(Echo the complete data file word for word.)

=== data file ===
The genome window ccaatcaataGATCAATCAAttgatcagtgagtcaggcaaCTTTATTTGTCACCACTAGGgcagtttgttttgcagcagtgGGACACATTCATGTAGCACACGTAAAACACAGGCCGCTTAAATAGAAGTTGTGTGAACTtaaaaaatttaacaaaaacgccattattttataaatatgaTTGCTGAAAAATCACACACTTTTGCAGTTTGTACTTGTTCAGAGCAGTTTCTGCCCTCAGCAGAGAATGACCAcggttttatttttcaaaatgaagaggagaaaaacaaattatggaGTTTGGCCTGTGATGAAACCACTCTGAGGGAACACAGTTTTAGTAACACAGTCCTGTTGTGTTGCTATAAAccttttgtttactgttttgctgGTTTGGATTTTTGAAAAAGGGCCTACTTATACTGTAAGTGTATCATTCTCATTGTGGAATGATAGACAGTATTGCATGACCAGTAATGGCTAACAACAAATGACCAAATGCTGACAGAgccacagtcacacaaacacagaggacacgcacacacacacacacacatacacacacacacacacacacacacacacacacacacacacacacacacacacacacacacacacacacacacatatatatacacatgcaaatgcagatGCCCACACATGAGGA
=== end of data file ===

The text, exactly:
The genome window ccaatcaataGATCAATCAAttgatcagtgagtcaggcaaCTTTATTTGTCACCACTAGGgcagtttgttttgcagcagtgGGACACATTCATGTAGCACACGTAAAACACAGGCCGCTTAAATAGAAGTTGTGTGAACTtaaaaaatttaacaaaaacgccattattttataaatatgaTTGCTGAAAAATCACACACTTTTGCAGTTTGTACTTGTTCAGAGCAGTTTCTGCCCTCAGCAGAGAATGACCAcggttttatttttcaaaatgaagaggagaaaaacaaattatggaGTTTGGCCTGTGATGAAACCACTCTGAGGGAACACAGTTTTAGTAACACAGTCCTGTTGTGTTGCTATAAAccttttgtttactgttttgctgGTTTGGATTTTTGAAAAAGGGCCTACTTATACTGTAAGTGTATCATTCTCATTGTGGAATGATAGACAGTATTGCATGACCAGTAATGGCTAACAACAAATGACCAAATGCTGACAGAgccacagtcacacaaacacagaggacacgcacacacacacacacacatacacacacacacacacacacacacacacacacacacacacacacacacacacacacacacacacacacacacatatatatacacatgcaaatgcagatGCCCACACATGAGGA